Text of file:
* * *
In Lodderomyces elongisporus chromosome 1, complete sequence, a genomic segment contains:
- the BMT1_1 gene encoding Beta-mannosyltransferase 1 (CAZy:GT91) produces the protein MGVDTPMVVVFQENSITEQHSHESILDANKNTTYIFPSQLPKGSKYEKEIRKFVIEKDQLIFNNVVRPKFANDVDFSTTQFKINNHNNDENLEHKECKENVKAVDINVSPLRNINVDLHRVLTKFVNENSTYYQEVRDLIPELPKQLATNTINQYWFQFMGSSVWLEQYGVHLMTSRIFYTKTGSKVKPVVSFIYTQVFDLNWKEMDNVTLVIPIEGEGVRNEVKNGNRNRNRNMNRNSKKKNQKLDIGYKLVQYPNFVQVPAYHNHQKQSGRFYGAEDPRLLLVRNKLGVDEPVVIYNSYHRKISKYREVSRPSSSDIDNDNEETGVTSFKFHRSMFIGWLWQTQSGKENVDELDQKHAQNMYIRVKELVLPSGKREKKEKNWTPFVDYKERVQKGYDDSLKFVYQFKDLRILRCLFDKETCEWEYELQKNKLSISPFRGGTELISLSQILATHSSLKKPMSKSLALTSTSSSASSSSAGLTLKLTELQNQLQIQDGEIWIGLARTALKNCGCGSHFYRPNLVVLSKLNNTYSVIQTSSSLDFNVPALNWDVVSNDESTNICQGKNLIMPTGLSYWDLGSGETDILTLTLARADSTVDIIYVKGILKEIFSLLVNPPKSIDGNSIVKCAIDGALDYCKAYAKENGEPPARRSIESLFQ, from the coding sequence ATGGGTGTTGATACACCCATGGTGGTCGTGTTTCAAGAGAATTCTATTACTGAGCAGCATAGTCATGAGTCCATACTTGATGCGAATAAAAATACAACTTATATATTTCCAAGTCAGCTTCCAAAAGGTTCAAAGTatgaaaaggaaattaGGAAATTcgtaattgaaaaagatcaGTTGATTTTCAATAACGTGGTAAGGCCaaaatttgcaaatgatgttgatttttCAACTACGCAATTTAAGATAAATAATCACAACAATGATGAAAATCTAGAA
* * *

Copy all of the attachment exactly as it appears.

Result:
In Lodderomyces elongisporus chromosome 1, complete sequence, a genomic segment contains:
- the BMT1_1 gene encoding Beta-mannosyltransferase 1 (CAZy:GT91) produces the protein MGVDTPMVVVFQENSITEQHSHESILDANKNTTYIFPSQLPKGSKYEKEIRKFVIEKDQLIFNNVVRPKFANDVDFSTTQFKINNHNNDENLEHKECKENVKAVDINVSPLRNINVDLHRVLTKFVNENSTYYQEVRDLIPELPKQLATNTINQYWFQFMGSSVWLEQYGVHLMTSRIFYTKTGSKVKPVVSFIYTQVFDLNWKEMDNVTLVIPIEGEGVRNEVKNGNRNRNRNMNRNSKKKNQKLDIGYKLVQYPNFVQVPAYHNHQKQSGRFYGAEDPRLLLVRNKLGVDEPVVIYNSYHRKISKYREVSRPSSSDIDNDNEETGVTSFKFHRSMFIGWLWQTQSGKENVDELDQKHAQNMYIRVKELVLPSGKREKKEKNWTPFVDYKERVQKGYDDSLKFVYQFKDLRILRCLFDKETCEWEYELQKNKLSISPFRGGTELISLSQILATHSSLKKPMSKSLALTSTSSSASSSSAGLTLKLTELQNQLQIQDGEIWIGLARTALKNCGCGSHFYRPNLVVLSKLNNTYSVIQTSSSLDFNVPALNWDVVSNDESTNICQGKNLIMPTGLSYWDLGSGETDILTLTLARADSTVDIIYVKGILKEIFSLLVNPPKSIDGNSIVKCAIDGALDYCKAYAKENGEPPARRSIESLFQ, from the coding sequence ATGGGTGTTGATACACCCATGGTGGTCGTGTTTCAAGAGAATTCTATTACTGAGCAGCATAGTCATGAGTCCATACTTGATGCGAATAAAAATACAACTTATATATTTCCAAGTCAGCTTCCAAAAGGTTCAAAGTatgaaaaggaaattaGGAAATTcgtaattgaaaaagatcaGTTGATTTTCAATAACGTGGTAAGGCCaaaatttgcaaatgatgttgatttttCAACTACGCAATTTAAGATAAATAATCACAACAATGATGAAAATCTAGAA